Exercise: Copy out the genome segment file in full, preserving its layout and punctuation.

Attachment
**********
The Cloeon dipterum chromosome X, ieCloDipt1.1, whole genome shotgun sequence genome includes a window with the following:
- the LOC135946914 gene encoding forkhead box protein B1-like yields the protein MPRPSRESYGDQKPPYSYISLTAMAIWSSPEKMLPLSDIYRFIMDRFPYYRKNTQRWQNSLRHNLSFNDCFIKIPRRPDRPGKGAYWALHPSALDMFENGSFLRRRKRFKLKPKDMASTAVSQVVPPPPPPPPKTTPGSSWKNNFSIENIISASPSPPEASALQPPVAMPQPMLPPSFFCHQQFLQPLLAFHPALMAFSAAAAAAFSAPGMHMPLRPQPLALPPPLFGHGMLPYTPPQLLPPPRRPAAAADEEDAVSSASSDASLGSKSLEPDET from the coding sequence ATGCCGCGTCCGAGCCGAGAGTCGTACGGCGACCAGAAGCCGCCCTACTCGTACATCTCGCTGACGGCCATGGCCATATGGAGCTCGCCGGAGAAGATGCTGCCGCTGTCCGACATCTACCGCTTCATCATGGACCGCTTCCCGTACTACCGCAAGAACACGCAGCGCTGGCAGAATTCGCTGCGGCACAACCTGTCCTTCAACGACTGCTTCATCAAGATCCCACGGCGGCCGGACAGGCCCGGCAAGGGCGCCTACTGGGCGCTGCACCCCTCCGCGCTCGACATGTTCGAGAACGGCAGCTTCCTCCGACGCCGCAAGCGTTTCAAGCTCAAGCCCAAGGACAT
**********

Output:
The Cloeon dipterum chromosome X, ieCloDipt1.1, whole genome shotgun sequence genome includes a window with the following:
- the LOC135946914 gene encoding forkhead box protein B1-like yields the protein MPRPSRESYGDQKPPYSYISLTAMAIWSSPEKMLPLSDIYRFIMDRFPYYRKNTQRWQNSLRHNLSFNDCFIKIPRRPDRPGKGAYWALHPSALDMFENGSFLRRRKRFKLKPKDMASTAVSQVVPPPPPPPPKTTPGSSWKNNFSIENIISASPSPPEASALQPPVAMPQPMLPPSFFCHQQFLQPLLAFHPALMAFSAAAAAAFSAPGMHMPLRPQPLALPPPLFGHGMLPYTPPQLLPPPRRPAAAADEEDAVSSASSDASLGSKSLEPDET from the coding sequence ATGCCGCGTCCGAGCCGAGAGTCGTACGGCGACCAGAAGCCGCCCTACTCGTACATCTCGCTGACGGCCATGGCCATATGGAGCTCGCCGGAGAAGATGCTGCCGCTGTCCGACATCTACCGCTTCATCATGGACCGCTTCCCGTACTACCGCAAGAACACGCAGCGCTGGCAGAATTCGCTGCGGCACAACCTGTCCTTCAACGACTGCTTCATCAAGATCCCACGGCGGCCGGACAGGCCCGGCAAGGGCGCCTACTGGGCGCTGCACCCCTCCGCGCTCGACATGTTCGAGAACGGCAGCTTCCTCCGACGCCGCAAGCGTTTCAAGCTCAAGCCCAAGGACAT